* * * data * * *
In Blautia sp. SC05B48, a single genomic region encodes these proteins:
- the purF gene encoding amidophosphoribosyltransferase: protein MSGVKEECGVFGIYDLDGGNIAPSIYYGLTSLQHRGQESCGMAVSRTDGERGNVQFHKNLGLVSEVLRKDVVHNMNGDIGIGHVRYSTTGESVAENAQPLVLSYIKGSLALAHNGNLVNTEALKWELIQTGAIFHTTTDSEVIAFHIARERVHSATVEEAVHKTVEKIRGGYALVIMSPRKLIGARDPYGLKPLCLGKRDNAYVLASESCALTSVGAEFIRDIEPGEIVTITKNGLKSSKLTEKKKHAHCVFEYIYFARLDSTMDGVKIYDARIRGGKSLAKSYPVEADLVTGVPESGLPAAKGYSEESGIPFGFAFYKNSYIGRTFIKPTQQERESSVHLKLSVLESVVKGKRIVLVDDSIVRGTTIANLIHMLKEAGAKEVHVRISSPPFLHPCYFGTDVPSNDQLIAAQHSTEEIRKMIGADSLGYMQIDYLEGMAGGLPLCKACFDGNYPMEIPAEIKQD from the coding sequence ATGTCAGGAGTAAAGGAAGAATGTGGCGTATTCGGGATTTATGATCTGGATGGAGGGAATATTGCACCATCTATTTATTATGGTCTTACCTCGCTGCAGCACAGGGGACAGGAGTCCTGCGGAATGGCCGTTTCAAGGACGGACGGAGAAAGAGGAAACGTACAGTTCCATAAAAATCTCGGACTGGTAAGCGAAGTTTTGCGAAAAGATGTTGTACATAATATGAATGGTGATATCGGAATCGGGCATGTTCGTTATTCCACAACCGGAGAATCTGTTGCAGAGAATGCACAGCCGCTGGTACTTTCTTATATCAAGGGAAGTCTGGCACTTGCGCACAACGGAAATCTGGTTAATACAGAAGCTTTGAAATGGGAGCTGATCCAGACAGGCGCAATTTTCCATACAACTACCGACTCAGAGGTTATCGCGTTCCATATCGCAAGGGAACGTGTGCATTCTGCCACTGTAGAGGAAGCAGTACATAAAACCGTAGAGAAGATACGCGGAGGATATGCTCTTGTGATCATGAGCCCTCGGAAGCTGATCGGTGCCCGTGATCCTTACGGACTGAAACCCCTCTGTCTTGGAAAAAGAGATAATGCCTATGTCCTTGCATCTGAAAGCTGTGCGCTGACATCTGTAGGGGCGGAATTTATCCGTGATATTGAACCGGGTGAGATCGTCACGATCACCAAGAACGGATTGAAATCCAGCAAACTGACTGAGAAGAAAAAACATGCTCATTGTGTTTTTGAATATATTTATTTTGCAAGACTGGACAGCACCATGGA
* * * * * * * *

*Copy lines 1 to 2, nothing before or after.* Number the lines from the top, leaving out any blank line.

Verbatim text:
In Blautia sp. SC05B48, a single genomic region encodes these proteins:
- the purF gene encoding amidophosphoribosyltransferase: protein MSGVKEECGVFGIYDLDGGNIAPSIYYGLTSLQHRGQESCGMAVSRTDGERGNVQFHKNLGLVSEVLRKDVVHNMNGDIGIGHVRYSTTGESVAENAQPLVLSYIKGSLALAHNGNLVNTEALKWELIQTGAIFHTTTDSEVIAFHIARERVHSATVEEAVHKTVEKIRGGYALVIMSPRKLIGARDPYGLKPLCLGKRDNAYVLASESCALTSVGAEFIRDIEPGEIVTITKNGLKSSKLTEKKKHAHCVFEYIYFARLDSTMDGVKIYDARIRGGKSLAKSYPVEADLVTGVPESGLPAAKGYSEESGIPFGFAFYKNSYIGRTFIKPTQQERESSVHLKLSVLESVVKGKRIVLVDDSIVRGTTIANLIHMLKEAGAKEVHVRISSPPFLHPCYFGTDVPSNDQLIAAQHSTEEIRKMIGADSLGYMQIDYLEGMAGGLPLCKACFDGNYPMEIPAEIKQD from the coding sequence ATGTCAGGAGTAAAGGAAGAATGTGGCGTATTCGGGATTTATGATCTGGATGGAGGGAATATTGCACCATCTATTTATTATGGTCTTACCTCGCTGCAGCACAGGGGACAGGAGTCCTGCGGAATGGCCGTTTCAAGGACGGACGGAGAAAGAGGAAACGTACAGTTCCATAAAAATCTCGGACTGGTAAGCGAAGTTTTGCGAAAAGATGTTGTACATAATATGAATGGTGATATCGGAATCGGGCATGTTCGTTATTCCACAACCGGAGAATCTGTTGCAGAGAATGCACAGCCGCTGGTACTTTCTTATATCAAGGGAAGTCTGGCACTTGCGCACAACGGAAATCTGGTTAATACAGAAGCTTTGAAATGGGAGCTGATCCAGACAGGCGCAATTTTCCATACAACTACCGACTCAGAGGTTATCGCGTTCCATATCGCAAGGGAACGTGTGCATTCTGCCACTGTAGAGGAAGCAGTACATAAAACCGTAGAGAAGATACGCGGAGGATATGCTCTTGTGATCATGAGCCCTCGGAAGCTGATCGGTGCCCGTGATCCTTACGGACTGAAACCCCTCTGTCTTGGAAAAAGAGATAATGCCTATGTCCTTGCATCTGAAAGCTGTGCGCTGACATCTGTAGGGGCGGAATTTATCCGTGATATTGAACCGGGTGAGATCGTCACGATCACCAAGAACGGATTGAAATCCAGCAAACTGACTGAGAAGAAAAAACATGCTCATTGTGTTTTTGAATATATTTATTTTGCAAGACTGGACAGCACCATGGA